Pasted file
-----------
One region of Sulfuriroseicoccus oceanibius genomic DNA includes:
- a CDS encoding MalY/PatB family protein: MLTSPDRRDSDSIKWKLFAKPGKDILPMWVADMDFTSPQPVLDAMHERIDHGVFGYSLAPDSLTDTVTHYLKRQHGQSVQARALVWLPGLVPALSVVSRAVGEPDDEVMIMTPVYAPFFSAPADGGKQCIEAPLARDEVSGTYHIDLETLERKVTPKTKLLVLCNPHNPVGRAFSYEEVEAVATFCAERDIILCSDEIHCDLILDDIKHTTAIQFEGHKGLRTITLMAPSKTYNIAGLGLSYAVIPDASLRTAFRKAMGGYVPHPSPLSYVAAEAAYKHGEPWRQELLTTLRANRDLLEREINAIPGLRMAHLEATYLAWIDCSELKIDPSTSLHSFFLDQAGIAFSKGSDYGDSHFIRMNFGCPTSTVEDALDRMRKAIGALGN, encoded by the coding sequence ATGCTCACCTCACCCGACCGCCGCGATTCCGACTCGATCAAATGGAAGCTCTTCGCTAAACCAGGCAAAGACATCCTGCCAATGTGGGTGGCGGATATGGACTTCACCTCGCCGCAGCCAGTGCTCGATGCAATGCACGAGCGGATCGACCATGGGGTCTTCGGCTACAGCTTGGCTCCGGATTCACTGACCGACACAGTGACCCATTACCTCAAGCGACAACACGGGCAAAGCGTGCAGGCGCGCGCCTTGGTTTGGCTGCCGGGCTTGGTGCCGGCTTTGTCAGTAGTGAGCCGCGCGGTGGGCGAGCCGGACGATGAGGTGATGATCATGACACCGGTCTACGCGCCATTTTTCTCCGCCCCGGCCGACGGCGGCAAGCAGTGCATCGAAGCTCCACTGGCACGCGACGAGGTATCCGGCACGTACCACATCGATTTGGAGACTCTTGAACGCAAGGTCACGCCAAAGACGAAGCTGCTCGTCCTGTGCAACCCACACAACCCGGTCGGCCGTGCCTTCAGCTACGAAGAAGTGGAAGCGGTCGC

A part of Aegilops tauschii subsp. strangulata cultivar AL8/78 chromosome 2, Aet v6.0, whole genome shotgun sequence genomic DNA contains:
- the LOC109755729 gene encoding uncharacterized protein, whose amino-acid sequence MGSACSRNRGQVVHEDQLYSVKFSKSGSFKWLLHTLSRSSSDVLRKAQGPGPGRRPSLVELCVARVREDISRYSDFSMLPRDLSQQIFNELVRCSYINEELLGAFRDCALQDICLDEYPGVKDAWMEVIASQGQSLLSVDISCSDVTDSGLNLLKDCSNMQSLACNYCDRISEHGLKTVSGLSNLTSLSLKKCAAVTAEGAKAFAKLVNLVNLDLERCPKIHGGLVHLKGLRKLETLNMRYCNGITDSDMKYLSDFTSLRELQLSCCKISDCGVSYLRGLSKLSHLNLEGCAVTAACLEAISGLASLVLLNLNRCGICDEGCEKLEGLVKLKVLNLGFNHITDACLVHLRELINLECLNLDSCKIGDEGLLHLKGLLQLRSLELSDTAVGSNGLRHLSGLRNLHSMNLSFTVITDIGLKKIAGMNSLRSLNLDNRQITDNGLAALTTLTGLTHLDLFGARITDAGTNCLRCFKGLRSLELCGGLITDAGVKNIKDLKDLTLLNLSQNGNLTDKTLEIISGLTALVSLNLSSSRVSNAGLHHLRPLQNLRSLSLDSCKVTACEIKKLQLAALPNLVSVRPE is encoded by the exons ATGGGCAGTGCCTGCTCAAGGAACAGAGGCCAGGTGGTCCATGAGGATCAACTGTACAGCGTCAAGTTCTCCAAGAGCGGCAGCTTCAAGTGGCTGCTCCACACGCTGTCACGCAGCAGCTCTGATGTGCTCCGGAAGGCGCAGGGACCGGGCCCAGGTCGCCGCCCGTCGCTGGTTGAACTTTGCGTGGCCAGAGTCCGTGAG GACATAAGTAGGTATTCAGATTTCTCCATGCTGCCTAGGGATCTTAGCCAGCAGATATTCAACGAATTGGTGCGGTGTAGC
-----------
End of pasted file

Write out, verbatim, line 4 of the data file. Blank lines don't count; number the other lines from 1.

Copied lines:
- the LOC109755729 gene encoding uncharacterized protein, whose amino-acid sequence MGSACSRNRGQVVHEDQLYSVKFSKSGSFKWLLHTLSRSSSDVLRKAQGPGPGRRPSLVELCVARVREDISRYSDFSMLPRDLSQQIFNELVRCSYINEELLGAFRDCALQDICLDEYPGVKDAWMEVIASQGQSLLSVDISCSDVTDSGLNLLKDCSNMQSLACNYCDRISEHGLKTVSGLSNLTSLSLKKCAAVTAEGAKAFAKLVNLVNLDLERCPKIHGGLVHLKGLRKLETLNMRYCNGITDSDMKYLSDFTSLRELQLSCCKISDCGVSYLRGLSKLSHLNLEGCAVTAACLEAISGLASLVLLNLNRCGICDEGCEKLEGLVKLKVLNLGFNHITDACLVHLRELINLECLNLDSCKIGDEGLLHLKGLLQLRSLELSDTAVGSNGLRHLSGLRNLHSMNLSFTVITDIGLKKIAGMNSLRSLNLDNRQITDNGLAALTTLTGLTHLDLFGARITDAGTNCLRCFKGLRSLELCGGLITDAGVKNIKDLKDLTLLNLSQNGNLTDKTLEIISGLTALVSLNLSSSRVSNAGLHHLRPLQNLRSLSLDSCKVTACEIKKLQLAALPNLVSVRPE is encoded by the exons ATGGGCAGTGCCTGCTCAAGGAACAGAGGCCAGGTGGTCCATGAGGATCAACTGTACAGCGTCAAGTTCTCCAAGAGCGGCAGCTTCAAGTGGCTGCTCCACACGCTGTCACGCAGCAGCTCTGATGTGCTCCGGAAGGCGCAGGGACCGGGCCCAGGTCGCCGCCCGTCGCTGGTTGAACTTTGCGTGGCCAGAGTCCGTGAG GACATAAGTAGGTATTCAGATTTCTCCATGCTGCCTAGGGATCTTAGCCAGCAGATATTCAACGAATTGGTGCGGTGTAGC